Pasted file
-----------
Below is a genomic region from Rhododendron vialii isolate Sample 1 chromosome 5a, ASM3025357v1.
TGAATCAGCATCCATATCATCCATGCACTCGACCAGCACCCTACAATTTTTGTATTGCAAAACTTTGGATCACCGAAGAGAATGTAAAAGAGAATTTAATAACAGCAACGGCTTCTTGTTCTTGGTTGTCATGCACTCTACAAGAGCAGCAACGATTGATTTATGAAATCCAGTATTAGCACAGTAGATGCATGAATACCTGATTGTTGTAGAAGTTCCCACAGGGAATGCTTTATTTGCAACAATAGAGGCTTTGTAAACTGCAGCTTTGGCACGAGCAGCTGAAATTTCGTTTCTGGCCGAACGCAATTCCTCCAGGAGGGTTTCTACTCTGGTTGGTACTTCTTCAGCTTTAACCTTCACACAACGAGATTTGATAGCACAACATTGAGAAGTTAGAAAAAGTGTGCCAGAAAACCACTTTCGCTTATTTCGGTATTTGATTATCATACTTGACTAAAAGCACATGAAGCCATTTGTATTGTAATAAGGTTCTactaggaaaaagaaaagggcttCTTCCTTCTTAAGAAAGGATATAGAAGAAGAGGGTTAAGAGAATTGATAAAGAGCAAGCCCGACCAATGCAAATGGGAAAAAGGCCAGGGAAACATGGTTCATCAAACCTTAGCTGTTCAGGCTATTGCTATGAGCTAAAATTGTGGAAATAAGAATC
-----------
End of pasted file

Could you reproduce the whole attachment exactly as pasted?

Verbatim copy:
Below is a genomic region from Rhododendron vialii isolate Sample 1 chromosome 5a, ASM3025357v1.
TGAATCAGCATCCATATCATCCATGCACTCGACCAGCACCCTACAATTTTTGTATTGCAAAACTTTGGATCACCGAAGAGAATGTAAAAGAGAATTTAATAACAGCAACGGCTTCTTGTTCTTGGTTGTCATGCACTCTACAAGAGCAGCAACGATTGATTTATGAAATCCAGTATTAGCACAGTAGATGCATGAATACCTGATTGTTGTAGAAGTTCCCACAGGGAATGCTTTATTTGCAACAATAGAGGCTTTGTAAACTGCAGCTTTGGCACGAGCAGCTGAAATTTCGTTTCTGGCCGAACGCAATTCCTCCAGGAGGGTTTCTACTCTGGTTGGTACTTCTTCAGCTTTAACCTTCACACAACGAGATTTGATAGCACAACATTGAGAAGTTAGAAAAAGTGTGCCAGAAAACCACTTTCGCTTATTTCGGTATTTGATTATCATACTTGACTAAAAGCACATGAAGCCATTTGTATTGTAATAAGGTTCTactaggaaaaagaaaagggcttCTTCCTTCTTAAGAAAGGATATAGAAGAAGAGGGTTAAGAGAATTGATAAAGAGCAAGCCCGACCAATGCAAATGGGAAAAAGGCCAGGGAAACATGGTTCATCAAACCTTAGCTGTTCAGGCTATTGCTATGAGCTAAAATTGTGGAAATAAGAATC